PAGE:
There are few people as charismatic in the spotlight as recently-retired NHL defenseman Dan Girardi.
So why not stick him behind a microphone and see what happens?
That was the idea behind the 13-season NHL veteran's new venture 'The Block Party with Dan Girardi,' a podcast hosted by Girardi and Tampa Bay-area radio personality Seth Kushner. The weekly podcast series is available now on TampaBayLightning.com and wherever fans download their favorite podcasts, the debut airing Wednesday, October 23.
In the first episode, a 25-minute back-and-forth between Girardi and Kushner, interrupted only by the occasional stray helicopter - "Sounds like my Uber helicopter has arrived," Girardi jokes - the former Bolts blueliner talks about the random NHL players who reached out to him upon his retirement announcement, the three things he promised himself he'd never do during his playing career (spoiler alert: fantasy football, Instagram and Twitter) and the bait shop on Gandy Boulevard that knows him by name now that he spends all of his free time fishing from his backyard.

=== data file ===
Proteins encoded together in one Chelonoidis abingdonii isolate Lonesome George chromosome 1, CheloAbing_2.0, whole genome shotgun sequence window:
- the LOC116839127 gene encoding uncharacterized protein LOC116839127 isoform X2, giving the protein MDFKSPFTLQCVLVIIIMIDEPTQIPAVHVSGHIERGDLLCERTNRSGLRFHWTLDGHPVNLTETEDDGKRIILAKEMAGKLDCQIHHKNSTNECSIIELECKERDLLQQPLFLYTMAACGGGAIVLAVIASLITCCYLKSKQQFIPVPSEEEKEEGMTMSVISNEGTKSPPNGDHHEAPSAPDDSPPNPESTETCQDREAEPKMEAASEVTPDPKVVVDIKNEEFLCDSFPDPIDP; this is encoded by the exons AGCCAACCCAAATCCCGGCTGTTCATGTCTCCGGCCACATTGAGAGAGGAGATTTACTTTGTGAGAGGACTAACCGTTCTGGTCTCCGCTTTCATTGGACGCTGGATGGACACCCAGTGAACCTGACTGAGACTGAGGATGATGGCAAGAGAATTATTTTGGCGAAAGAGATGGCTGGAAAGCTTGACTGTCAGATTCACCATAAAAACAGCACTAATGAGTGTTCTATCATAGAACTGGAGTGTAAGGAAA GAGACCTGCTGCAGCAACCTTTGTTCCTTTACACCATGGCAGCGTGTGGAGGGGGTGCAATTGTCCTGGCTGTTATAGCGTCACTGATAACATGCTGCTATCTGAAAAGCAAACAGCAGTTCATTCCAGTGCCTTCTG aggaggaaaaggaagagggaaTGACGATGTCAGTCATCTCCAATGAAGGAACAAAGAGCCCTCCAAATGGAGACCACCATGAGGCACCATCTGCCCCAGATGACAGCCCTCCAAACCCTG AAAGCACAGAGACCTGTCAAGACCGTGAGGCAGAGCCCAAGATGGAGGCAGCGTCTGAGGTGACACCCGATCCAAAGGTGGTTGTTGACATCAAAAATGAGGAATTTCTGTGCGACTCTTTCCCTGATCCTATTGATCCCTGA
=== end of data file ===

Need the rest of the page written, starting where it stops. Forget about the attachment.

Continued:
Click here to listen to Episode 1
"It's something different that I didn't think I'd be doing, but it's good to stay in the game, stay busy," Girardi said during a media availability session at AMALIE Arena Wednesday morning to announce the podcast. "The first one is just me making fun of myself, being who I am. We did a nice one with (Lightning founder Phil) Esposito, and I think that'll be pretty funny. And now the guys are back from the road trip, going to grab a couple guys and it's mainly just to talk to guys in a different (way), not just say, 'Hey, how'd the game go last night? What went wrong? What went right?' More away from the rink. 'What do you like doing?' Funny stories about me. My stories about them. Kind of just a different side of the guys that sometimes (media) can't get out of them. That's just the way it is. I think it'll be something cool, and I'm super excited about it."
The podcast name comes from the stat Girardi is most known for throughout his career: the blocked shot. Since the NHL started keeping track of the stat prior to the 2005-06 season, no other player in League history has recorded more blocked shots than Girardi, who finished his career with 1,954 (Chicago's Brent Seabrook is closing in to claim Girardi's title with 1,953 career blocked shots, though).